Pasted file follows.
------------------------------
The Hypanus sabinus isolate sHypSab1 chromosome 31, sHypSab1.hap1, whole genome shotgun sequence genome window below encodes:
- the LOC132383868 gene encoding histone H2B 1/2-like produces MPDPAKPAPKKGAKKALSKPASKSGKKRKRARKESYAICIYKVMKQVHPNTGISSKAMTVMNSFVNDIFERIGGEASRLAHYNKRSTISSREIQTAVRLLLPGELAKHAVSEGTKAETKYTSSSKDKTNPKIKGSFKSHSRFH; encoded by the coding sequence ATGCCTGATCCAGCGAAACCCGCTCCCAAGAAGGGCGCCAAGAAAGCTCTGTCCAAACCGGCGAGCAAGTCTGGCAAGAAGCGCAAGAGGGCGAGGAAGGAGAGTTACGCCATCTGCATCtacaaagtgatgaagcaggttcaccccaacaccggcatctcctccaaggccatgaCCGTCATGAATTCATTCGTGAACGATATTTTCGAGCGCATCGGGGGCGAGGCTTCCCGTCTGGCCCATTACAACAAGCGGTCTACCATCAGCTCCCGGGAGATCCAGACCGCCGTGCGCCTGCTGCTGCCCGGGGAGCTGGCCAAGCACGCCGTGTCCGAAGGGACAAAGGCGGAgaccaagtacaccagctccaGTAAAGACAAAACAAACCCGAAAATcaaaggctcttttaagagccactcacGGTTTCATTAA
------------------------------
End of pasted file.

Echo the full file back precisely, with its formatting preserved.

The Hypanus sabinus isolate sHypSab1 chromosome 31, sHypSab1.hap1, whole genome shotgun sequence genome window below encodes:
- the LOC132383868 gene encoding histone H2B 1/2-like produces MPDPAKPAPKKGAKKALSKPASKSGKKRKRARKESYAICIYKVMKQVHPNTGISSKAMTVMNSFVNDIFERIGGEASRLAHYNKRSTISSREIQTAVRLLLPGELAKHAVSEGTKAETKYTSSSKDKTNPKIKGSFKSHSRFH; encoded by the coding sequence ATGCCTGATCCAGCGAAACCCGCTCCCAAGAAGGGCGCCAAGAAAGCTCTGTCCAAACCGGCGAGCAAGTCTGGCAAGAAGCGCAAGAGGGCGAGGAAGGAGAGTTACGCCATCTGCATCtacaaagtgatgaagcaggttcaccccaacaccggcatctcctccaaggccatgaCCGTCATGAATTCATTCGTGAACGATATTTTCGAGCGCATCGGGGGCGAGGCTTCCCGTCTGGCCCATTACAACAAGCGGTCTACCATCAGCTCCCGGGAGATCCAGACCGCCGTGCGCCTGCTGCTGCCCGGGGAGCTGGCCAAGCACGCCGTGTCCGAAGGGACAAAGGCGGAgaccaagtacaccagctccaGTAAAGACAAAACAAACCCGAAAATcaaaggctcttttaagagccactcacGGTTTCATTAA